The solid results, which amount to the strongest non-holiday quarter in Apple history, encouraged investors who have grown restless about a perceived lack of innovation at the company. Apple shares soared as much as 8% in after hours trading, adding $33 billion in value and sending the company’s market capitalization back over the $500 billion level.

IPhone sales were particularly strong, with the company selling 43.7 million units, substantially more than 37.7 million that analysts had been expecting.

“These are surprisingly good numbers, especially on the iPhone,” Piper Jaffray technology analyst Gene Munster said in an appearance on CNBC shortly after the results were released. “Investors should breathe a sigh of relief about these numbers.”

Apple reported revenue of $45.6 billion and net profit of $10.2 billion, or $11.62 per share, compared to revenue of $43.6 billion and profit of $9.5 billion, or $10.09 per share one year ago. For the current quarter, Apple forecast revenue between $36 billion and $38 billion, slightly below that $38.1 billion that analysts had been expecting.

“We’re very proud of our quarterly results, especially our strong iPhone sales and record revenue from services,” Apple CEO Tim Cook said in a statement. “We’re eagerly looking forward to introducing more new products and services that only Apple could bring to market.”

On a conference call with Wall Street analysts, Cook said that Apple established a new iPhones sales record in the so-called BRIC countries of Brazil, Russia, India, China. Earlier this year, Apple announced a deal to make the iPhone available for sale to China Mobile’s 760 million customers. Cook said the company plans to triple its number of retail locations in China over the next two years.

The iPhone has been available on smaller carriers in China for years, but sales have faced pressure in the face of lower-cost competition from devices made by Samsung and other manufacturers that use Google’s Android mobile operating system. Analysts estimate that Apple could sell between 20 million and 30 million iPhones on China Mobile’s network next year.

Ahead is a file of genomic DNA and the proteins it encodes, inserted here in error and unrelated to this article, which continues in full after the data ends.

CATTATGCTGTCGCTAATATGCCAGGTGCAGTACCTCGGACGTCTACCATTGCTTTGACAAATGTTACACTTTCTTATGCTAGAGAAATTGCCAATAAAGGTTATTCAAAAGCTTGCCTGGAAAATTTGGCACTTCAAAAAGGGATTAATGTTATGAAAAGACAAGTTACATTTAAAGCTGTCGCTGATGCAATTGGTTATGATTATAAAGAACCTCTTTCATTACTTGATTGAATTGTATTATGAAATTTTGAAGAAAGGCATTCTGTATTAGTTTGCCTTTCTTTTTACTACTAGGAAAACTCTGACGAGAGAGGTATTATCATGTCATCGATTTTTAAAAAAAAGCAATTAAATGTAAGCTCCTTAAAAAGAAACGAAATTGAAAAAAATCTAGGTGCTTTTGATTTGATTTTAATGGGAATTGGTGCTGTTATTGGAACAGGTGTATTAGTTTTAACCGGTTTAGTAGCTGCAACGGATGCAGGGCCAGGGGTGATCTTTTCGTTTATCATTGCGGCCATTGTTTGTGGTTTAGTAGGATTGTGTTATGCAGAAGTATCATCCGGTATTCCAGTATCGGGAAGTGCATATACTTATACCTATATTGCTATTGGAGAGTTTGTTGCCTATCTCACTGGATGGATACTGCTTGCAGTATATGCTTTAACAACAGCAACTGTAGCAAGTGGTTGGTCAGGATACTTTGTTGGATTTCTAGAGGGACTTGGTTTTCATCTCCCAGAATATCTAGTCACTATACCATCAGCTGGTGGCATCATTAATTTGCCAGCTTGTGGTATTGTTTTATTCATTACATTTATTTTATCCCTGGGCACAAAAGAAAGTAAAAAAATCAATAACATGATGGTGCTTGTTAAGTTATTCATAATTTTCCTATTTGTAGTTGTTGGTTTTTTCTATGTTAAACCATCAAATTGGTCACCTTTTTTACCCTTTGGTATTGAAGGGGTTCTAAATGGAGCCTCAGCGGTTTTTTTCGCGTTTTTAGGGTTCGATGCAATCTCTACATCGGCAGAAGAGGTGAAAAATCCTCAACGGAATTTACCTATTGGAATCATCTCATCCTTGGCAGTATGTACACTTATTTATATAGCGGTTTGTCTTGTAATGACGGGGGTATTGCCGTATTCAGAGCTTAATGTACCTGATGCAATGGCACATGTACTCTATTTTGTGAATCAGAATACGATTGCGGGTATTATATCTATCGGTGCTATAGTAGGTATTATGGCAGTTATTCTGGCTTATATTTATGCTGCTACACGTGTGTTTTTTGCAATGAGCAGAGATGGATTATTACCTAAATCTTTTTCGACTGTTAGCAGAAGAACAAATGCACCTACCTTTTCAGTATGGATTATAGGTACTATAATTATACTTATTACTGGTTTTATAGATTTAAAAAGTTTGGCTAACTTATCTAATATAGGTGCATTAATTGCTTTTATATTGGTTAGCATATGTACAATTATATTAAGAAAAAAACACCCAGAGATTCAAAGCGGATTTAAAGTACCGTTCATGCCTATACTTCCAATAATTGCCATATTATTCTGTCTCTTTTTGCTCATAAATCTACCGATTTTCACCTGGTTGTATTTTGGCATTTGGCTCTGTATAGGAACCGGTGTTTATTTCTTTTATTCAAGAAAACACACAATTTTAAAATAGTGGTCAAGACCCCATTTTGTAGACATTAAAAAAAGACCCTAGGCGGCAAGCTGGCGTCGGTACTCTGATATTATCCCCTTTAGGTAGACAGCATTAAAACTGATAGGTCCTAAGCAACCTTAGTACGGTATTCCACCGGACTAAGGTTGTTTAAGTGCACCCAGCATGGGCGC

As usual, Cook declined to go into detail about the new products that the company is developing, but said to expect new gadgets this year. “We’ve got some great things there that we’re working on that I’m very proud of and very excited about,” Cook said. Speculation has centered on a new TV product or possibly a wearable computing device like an Internet-connected wristwatch.

Apple has not introduced a new product category since the death of Apple co-founder Steve Jobs in October 2011, prompting fears about the state of innovation at the company. Still, Apple has made impressive improvements to its existing product lines, and the iPhone and iPad are considered the gold-standard in their respective categories.

Apple also announced a rarely seen seven for one stock split — which means that each existing shareholder will receive six additional shares — in an effort to lower the share price and make the company more accessible to small investors. The company, which is now sitting on $156 billion in cash, also boosted its stock buyback program to $90 billion, and increased its dividend by 8% to $3.29 per share.

“We generated $13.5 billion in cash flow from operations and returned almost $21 billion in cash to shareholders through dividends and share repurchases during the March quarter,” Apple CFO Peter Oppenheimer said in a statement. “That brings cumulative payments under our capital return program to $66 billion.”

Cook added: “We’re confident in Apple’s future and see tremendous value in Apple’s stock, so we’re continuing to allocate the majority of our program to share repurchases.”